Posts Tagged “Benin”

A pledge to respond to falsified and substandard health products in francophone Africa

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A pledge to respond to falsified and substandard health products in francophone Africa

Twenty-five countries and 10 international organizations have pledged to respond to falsified and substandard medicines in French-speaking Africa.

On the sidelines of the 71st session of the World Health Assembly on 22 May, the Organisation internationale de la Francophonie (OIF) and UNAIDS, in collaboration with the World Health Organization and the Fondation Chirac, hosted a conference entitled Access to Quality Medicines and Other Medical Products in Francophone Africa, which brought together nearly 400 participants, including a number of health ministers. They adopted a declaration with commitments to advance access for all, especially the poorest, to assured-quality health products.

Thousands of people die each year because of falsified or substandard medicines, especially in many African countries, where up to seven out of 10 medicines don’t meet the quality standards required by international health regulatory agencies.

“Finding ways and means for better access to quality medicines and medical products in developing countries, especially in Africa, at all costs is now an emergency because, despite conventional international measures, the intensifying scourge of falsified medicines continues to wreak havoc among the poor,” said Patrice Talon, the President of Benin.

Michel Sidibé, the Executive Director of UNAIDS, agreed. He said, “There is an urgent need…

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Benin jails 7 pharma executives in ‘fake drugs’ trial

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Benin jails 7 pharma executives in ‘fake drugs’ trial

A court in Benin on Tuesday jailed seven local pharmaceutical executives for four years on charges of selling illicit medicines after a trial that breaks new ground in West Africa’s campaign against fake drugs.

The seven were convicted of “the sale of falsified medicines, display, possession with a view to selling, commercialisation or sale of falsified medical substances.” They work for wholesale pharmaceutical distribution companies, five of which — GAPOB, Ubipharm, CAME, Ubephar and Promo Pharma — dominate the sector in Benin. They were also fined 100 million CFA francs ($190,000, 150,000 euros), a lawyer for civil plaintiffs told AFP after the trial, describing the sum as “token.” Two other defendants were given six-month terms. They were aides to an opposition MP, Atao Hinnouho, who has fled.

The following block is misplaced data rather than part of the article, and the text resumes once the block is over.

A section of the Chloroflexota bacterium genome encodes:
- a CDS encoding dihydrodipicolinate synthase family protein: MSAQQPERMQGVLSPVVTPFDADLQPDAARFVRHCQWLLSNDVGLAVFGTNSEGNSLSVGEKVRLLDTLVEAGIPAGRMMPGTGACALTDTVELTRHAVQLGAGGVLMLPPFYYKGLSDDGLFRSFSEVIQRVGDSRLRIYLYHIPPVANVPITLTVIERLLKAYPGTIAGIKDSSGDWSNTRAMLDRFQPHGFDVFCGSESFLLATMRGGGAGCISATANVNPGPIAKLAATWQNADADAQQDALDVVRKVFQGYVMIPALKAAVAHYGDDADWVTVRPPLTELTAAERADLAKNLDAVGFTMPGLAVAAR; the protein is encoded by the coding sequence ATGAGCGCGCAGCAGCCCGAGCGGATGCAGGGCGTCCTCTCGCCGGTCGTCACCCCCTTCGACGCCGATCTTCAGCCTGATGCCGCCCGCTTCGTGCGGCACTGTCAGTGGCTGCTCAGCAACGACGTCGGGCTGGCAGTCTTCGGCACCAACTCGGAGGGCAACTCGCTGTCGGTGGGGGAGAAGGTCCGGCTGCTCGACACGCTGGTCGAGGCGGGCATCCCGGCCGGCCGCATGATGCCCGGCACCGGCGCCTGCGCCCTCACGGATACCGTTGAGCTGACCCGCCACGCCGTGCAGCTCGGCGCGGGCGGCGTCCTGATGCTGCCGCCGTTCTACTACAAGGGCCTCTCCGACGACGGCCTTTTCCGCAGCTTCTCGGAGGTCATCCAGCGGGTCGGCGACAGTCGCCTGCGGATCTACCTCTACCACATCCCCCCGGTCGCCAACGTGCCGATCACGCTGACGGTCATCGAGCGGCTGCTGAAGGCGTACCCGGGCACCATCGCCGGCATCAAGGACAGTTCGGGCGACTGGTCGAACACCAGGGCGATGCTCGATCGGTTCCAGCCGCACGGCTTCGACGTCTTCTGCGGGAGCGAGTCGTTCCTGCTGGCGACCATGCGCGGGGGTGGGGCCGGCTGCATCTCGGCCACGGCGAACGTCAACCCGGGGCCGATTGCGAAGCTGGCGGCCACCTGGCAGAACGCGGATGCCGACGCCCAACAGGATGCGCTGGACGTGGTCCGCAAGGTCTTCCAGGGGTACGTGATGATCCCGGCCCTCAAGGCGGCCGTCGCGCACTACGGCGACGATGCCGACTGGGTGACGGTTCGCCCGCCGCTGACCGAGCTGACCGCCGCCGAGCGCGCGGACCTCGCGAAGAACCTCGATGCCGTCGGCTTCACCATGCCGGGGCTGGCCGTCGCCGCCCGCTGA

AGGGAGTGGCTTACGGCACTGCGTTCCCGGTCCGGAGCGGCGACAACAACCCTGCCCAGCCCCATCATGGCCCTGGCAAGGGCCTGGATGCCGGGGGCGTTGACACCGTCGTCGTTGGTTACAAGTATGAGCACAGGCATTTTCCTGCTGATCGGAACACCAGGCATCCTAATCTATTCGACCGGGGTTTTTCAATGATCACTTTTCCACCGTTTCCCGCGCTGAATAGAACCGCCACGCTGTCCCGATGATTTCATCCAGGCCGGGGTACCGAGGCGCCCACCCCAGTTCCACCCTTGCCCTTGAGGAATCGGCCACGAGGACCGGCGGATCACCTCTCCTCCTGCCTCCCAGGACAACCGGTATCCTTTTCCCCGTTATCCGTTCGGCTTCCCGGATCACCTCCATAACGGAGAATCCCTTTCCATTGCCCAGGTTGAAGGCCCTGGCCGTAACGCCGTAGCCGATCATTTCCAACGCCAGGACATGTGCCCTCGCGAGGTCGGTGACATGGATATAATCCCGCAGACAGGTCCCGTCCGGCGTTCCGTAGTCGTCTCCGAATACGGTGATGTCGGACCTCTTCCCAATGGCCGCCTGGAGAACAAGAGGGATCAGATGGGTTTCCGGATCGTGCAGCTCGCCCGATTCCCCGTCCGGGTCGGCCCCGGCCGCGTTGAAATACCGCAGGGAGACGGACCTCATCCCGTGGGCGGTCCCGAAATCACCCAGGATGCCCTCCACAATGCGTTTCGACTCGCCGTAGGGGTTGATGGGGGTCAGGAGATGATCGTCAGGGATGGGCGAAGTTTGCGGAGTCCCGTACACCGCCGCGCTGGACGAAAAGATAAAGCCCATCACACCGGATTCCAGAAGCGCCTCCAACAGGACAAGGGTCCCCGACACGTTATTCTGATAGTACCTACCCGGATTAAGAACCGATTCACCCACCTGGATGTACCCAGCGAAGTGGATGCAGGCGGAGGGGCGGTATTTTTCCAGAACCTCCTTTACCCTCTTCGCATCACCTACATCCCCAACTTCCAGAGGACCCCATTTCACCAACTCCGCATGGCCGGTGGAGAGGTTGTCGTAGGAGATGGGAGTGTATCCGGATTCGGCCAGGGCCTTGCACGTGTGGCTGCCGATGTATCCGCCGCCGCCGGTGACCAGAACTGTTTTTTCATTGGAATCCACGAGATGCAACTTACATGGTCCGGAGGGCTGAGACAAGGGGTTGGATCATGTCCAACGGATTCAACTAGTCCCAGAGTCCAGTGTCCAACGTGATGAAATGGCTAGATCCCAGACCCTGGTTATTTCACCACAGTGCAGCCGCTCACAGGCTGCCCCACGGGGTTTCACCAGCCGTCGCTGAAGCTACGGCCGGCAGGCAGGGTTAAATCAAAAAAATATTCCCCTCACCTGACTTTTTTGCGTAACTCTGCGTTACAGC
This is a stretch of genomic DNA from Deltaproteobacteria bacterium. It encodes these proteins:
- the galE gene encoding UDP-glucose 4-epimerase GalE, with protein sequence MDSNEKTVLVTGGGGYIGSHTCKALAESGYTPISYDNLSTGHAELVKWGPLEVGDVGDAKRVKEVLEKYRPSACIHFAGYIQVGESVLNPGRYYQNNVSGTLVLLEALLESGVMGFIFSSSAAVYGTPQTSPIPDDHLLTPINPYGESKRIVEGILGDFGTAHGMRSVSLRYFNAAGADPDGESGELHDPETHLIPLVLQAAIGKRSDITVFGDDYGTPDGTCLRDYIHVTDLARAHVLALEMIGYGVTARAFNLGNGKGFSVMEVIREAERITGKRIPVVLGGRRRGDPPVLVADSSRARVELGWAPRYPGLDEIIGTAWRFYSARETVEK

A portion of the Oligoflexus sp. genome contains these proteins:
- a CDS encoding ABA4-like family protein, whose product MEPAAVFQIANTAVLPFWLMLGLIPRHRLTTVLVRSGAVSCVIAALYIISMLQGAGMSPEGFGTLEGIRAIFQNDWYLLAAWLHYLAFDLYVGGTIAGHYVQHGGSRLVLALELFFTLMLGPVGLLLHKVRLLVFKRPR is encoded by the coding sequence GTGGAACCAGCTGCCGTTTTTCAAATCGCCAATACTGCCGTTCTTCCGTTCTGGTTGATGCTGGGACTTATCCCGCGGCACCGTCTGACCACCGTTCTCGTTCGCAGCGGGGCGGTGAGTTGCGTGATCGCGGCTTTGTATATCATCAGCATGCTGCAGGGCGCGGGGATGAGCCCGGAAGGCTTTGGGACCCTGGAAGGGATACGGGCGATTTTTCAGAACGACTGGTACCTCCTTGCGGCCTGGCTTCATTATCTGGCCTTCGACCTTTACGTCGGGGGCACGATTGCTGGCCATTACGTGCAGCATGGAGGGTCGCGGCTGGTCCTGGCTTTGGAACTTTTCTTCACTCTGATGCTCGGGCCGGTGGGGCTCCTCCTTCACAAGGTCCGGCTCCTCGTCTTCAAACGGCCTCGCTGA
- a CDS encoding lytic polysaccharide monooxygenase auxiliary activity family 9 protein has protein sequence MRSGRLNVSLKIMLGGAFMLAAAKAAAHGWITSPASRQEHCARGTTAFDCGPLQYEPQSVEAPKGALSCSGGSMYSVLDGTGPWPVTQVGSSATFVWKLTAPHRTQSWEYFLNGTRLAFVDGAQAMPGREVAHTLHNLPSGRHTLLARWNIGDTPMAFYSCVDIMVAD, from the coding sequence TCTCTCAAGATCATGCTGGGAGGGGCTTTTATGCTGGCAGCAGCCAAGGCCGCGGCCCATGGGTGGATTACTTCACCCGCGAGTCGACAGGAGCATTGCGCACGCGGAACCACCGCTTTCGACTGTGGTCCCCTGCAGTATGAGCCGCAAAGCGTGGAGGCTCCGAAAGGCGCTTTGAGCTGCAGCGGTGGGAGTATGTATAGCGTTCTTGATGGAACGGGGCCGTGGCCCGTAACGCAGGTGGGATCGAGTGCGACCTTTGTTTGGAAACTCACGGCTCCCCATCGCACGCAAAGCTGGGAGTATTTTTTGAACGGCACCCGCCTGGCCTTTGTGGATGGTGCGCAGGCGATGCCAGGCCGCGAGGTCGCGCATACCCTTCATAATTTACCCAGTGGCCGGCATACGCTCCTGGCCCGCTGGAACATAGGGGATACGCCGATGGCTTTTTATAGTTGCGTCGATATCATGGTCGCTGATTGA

A 10th defendant, the head of the Directorate for Pharmacies, Medications and Diagnostic Evaluation (DPMED) under the control of the ministry of health, was released. He had been accused of failing to prevent the drugs from being sold. Benin is fighting against its reputation for being the crossroads for trafficking in expired and counterfeit drugs in West Africa — a business that has deeply alarmed health watchdogs. President Patrice Talon, elected in 2016,…

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Fake medicines flourish in Africa despite killing thousands

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There’s nothing covert about Roxy — a huge market in Abidjan selling counterfeit medicine, the scourge of Africa and the cause of around 100,000 deaths annually on the world’s poorest continent.

Located in the bustling Adjame quarter of Ivory Coast’s main city and commercial hub, the haven for fake medicine has been targeted time and again by authorities and stockpiles burnt.

But it resurfaces every time.

“The police hassle us but they themselves buy these medicines,” said Mariam, one of the many mainly illiterate vendors who hawk everything from painkillers and antibiotics to anti-malaria and anti-retroviral treatments.

“When we are harassed we always come to an arrangement with them to resume our activities,” she said.

Fatima, another hawker, said: “Many people come here with their prescriptions to buy medicine, even the owners of private clincs.”

She said there was a “syndicate” controlling the sector that held regular meetings to fix prices and supply levels.

Fake medicines bring about some 100,000 deaths a year in the continent, according to the World Health Organization (WHO).

The illicit sector has a turnover of at least 10 percent of the world pharmaceutical business, meaning that it earns tens of billions of dollars a year,…

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